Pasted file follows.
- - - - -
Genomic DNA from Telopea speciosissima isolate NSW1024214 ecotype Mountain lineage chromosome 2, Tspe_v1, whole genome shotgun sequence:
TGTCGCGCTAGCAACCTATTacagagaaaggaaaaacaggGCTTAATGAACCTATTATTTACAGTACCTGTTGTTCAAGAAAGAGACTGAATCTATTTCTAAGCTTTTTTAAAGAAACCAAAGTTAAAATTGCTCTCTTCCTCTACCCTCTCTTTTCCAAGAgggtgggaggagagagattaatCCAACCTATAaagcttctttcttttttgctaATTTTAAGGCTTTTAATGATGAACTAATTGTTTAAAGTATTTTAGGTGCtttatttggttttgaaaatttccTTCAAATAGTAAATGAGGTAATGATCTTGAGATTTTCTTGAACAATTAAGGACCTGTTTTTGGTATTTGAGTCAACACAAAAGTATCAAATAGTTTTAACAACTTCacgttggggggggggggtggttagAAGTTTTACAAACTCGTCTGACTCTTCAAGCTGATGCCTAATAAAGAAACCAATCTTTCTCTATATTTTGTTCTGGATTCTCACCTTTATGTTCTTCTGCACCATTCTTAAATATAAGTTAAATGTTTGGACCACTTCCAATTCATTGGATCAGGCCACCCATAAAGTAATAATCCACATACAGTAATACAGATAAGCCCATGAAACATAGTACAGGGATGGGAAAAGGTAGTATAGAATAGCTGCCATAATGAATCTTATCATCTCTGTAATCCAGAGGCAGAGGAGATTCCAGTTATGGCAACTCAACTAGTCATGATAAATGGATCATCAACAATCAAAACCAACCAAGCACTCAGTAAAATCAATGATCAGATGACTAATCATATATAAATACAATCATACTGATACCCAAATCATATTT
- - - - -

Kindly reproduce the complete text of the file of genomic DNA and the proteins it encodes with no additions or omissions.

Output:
Genomic DNA from Telopea speciosissima isolate NSW1024214 ecotype Mountain lineage chromosome 2, Tspe_v1, whole genome shotgun sequence:
TGTCGCGCTAGCAACCTATTacagagaaaggaaaaacaggGCTTAATGAACCTATTATTTACAGTACCTGTTGTTCAAGAAAGAGACTGAATCTATTTCTAAGCTTTTTTAAAGAAACCAAAGTTAAAATTGCTCTCTTCCTCTACCCTCTCTTTTCCAAGAgggtgggaggagagagattaatCCAACCTATAaagcttctttcttttttgctaATTTTAAGGCTTTTAATGATGAACTAATTGTTTAAAGTATTTTAGGTGCtttatttggttttgaaaatttccTTCAAATAGTAAATGAGGTAATGATCTTGAGATTTTCTTGAACAATTAAGGACCTGTTTTTGGTATTTGAGTCAACACAAAAGTATCAAATAGTTTTAACAACTTCacgttggggggggggggtggttagAAGTTTTACAAACTCGTCTGACTCTTCAAGCTGATGCCTAATAAAGAAACCAATCTTTCTCTATATTTTGTTCTGGATTCTCACCTTTATGTTCTTCTGCACCATTCTTAAATATAAGTTAAATGTTTGGACCACTTCCAATTCATTGGATCAGGCCACCCATAAAGTAATAATCCACATACAGTAATACAGATAAGCCCATGAAACATAGTACAGGGATGGGAAAAGGTAGTATAGAATAGCTGCCATAATGAATCTTATCATCTCTGTAATCCAGAGGCAGAGGAGATTCCAGTTATGGCAACTCAACTAGTCATGATAAATGGATCATCAACAATCAAAACCAACCAAGCACTCAGTAAAATCAATGATCAGATGACTAATCATATATAAATACAATCATACTGATACCCAAATCATATTT